The value of new mortgage commitments, which involves lending agreed to be advanced in the coming months, was 53.2% lower in Q2 2020 than the previous year, at £34.3bn, according to the latest figures from the Bank of England.
The Mortgage Lenders and Administrators Return (MLAR) statistics for Q2 found that the value of gross mortgage advances was £44.1bn which is a third lower than in 2019.
The outstanding value of all residential mortgages loans was £1,513.3bn at the end of Q2 2020, which is a yearly increase of 3.2%.
The share of mortgages advanced in Q2 with LTV ratios exceeding 90% being 4.9% which is 0.6 percentage points lower than in 2019.
In addition, the share of gross mortgage lending for buy-to-let purposes was 14.4% which is an increase of 1.2 percentage points from 2019.
The value of outstanding balances with some arrears increased by 2.8% over the quarter to £14.1bn and now accounts for 0.93% of outstanding mortgage balances.
Jonathan Harris, managing director of Forensic Property Finance, said: ‘The impact of the pandemic comes through loud and clear in these figures from the Bank of England with the value of new mortgage commitments dropping dramatically in the second quarter.
“These were 53.2% lower than the same period the previous year, which was during the Brexit debacle so the market was not particularly strong as uncertainty meant people put decisions to buy on hold.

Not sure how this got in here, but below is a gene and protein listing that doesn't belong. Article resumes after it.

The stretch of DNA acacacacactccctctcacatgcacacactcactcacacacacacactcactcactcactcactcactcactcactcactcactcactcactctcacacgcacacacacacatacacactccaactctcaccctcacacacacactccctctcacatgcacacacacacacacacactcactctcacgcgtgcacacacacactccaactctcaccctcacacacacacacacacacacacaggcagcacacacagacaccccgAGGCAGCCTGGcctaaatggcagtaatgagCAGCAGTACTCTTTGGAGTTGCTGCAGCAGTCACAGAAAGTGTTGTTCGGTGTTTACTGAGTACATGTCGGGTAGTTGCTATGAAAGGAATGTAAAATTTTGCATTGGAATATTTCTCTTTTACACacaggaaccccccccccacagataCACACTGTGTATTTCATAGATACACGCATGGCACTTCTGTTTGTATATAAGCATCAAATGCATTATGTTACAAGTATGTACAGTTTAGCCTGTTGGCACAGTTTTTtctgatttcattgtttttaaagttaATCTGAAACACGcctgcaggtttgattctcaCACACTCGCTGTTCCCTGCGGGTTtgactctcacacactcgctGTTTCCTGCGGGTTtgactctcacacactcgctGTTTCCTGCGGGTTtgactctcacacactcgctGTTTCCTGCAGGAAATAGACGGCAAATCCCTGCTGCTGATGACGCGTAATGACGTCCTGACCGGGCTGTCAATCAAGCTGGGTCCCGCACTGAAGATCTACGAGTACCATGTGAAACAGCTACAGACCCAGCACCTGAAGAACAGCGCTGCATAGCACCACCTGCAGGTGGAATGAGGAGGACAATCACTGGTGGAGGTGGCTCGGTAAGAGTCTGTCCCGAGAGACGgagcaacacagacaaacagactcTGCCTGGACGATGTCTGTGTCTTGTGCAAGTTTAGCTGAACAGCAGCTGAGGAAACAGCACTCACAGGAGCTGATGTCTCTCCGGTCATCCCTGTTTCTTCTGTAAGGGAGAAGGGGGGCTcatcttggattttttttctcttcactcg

“This year, the market was in the midst of lockdown with very few transactions able to take place.
“The market should bounce back in the third quarter in response to the mini boom in the housing market.
“The vast majority of lending remained at 75% loan-to-value (LTV) or less, a feature of the market for the past few quarters.
“High LTV deals of 90 per cent and more are increasingly difficult to come by and this is likely to continue for the foreseeable future until more lenders commit to this segment of the market.”
Rob Barnard, director of intermediaries at Masthaven, added: “The second quarter of the year saw a dramatic downturn in lending activities as a result of the COVID-19 pandemic, subsequent lockdown and closure of the housing market.
“The good news, however, is that the mortgage market is already showing the green shoots of recovery.
“Government initiatives such as the stamp duty holiday and extension of the Help to Buy equity loan scheme certainly helped to bolster demand amongst potential borrowers, and brokers also seem to be optimistic about the sector’s recovery.
“In fact, 71% of intermediaries said they feel confident about the market’s longer-term prospects, according to our recent broker survey.
“The mortgage and short-term lending sectors have proven to be remarkably resilient over the past few months, adapting the new circumstances and ensuring they remain open for business.
“The release of pent-up demand post-lockdown should help to bring activity levels back on track over the coming months, with a surge in non-traditional borrowers giving brokers new opportunities to work with specialist lenders to serve this expanding market.”